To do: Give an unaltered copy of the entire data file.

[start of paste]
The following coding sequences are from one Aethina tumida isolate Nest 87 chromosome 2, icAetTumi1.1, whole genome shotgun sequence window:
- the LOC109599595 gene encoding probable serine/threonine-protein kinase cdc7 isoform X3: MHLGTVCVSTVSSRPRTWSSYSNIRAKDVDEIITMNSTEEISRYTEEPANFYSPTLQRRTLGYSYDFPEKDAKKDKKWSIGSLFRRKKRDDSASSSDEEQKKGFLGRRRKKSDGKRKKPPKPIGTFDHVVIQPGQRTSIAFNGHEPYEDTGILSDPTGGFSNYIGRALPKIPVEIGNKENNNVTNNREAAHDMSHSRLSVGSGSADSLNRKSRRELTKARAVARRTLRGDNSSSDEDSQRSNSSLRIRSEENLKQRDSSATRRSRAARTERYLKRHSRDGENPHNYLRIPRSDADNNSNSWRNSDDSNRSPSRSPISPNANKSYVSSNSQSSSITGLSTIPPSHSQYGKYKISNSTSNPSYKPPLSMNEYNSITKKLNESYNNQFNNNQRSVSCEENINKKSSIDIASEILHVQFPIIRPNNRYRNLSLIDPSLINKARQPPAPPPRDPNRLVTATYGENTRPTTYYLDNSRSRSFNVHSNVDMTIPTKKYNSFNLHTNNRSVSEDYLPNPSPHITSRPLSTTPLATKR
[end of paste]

The following coding sequences are from one Aethina tumida isolate Nest 87 chromosome 2, icAetTumi1.1, whole genome shotgun sequence window:
- the LOC109599595 gene encoding probable serine/threonine-protein kinase cdc7 isoform X3: MHLGTVCVSTVSSRPRTWSSYSNIRAKDVDEIITMNSTEEISRYTEEPANFYSPTLQRRTLGYSYDFPEKDAKKDKKWSIGSLFRRKKRDDSASSSDEEQKKGFLGRRRKKSDGKRKKPPKPIGTFDHVVIQPGQRTSIAFNGHEPYEDTGILSDPTGGFSNYIGRALPKIPVEIGNKENNNVTNNREAAHDMSHSRLSVGSGSADSLNRKSRRELTKARAVARRTLRGDNSSSDEDSQRSNSSLRIRSEENLKQRDSSATRRSRAARTERYLKRHSRDGENPHNYLRIPRSDADNNSNSWRNSDDSNRSPSRSPISPNANKSYVSSNSQSSSITGLSTIPPSHSQYGKYKISNSTSNPSYKPPLSMNEYNSITKKLNESYNNQFNNNQRSVSCEENINKKSSIDIASEILHVQFPIIRPNNRYRNLSLIDPSLINKARQPPAPPPRDPNRLVTATYGENTRPTTYYLDNSRSRSFNVHSNVDMTIPTKKYNSFNLHTNNRSVSEDYLPNPSPHITSRPLSTTPLATKR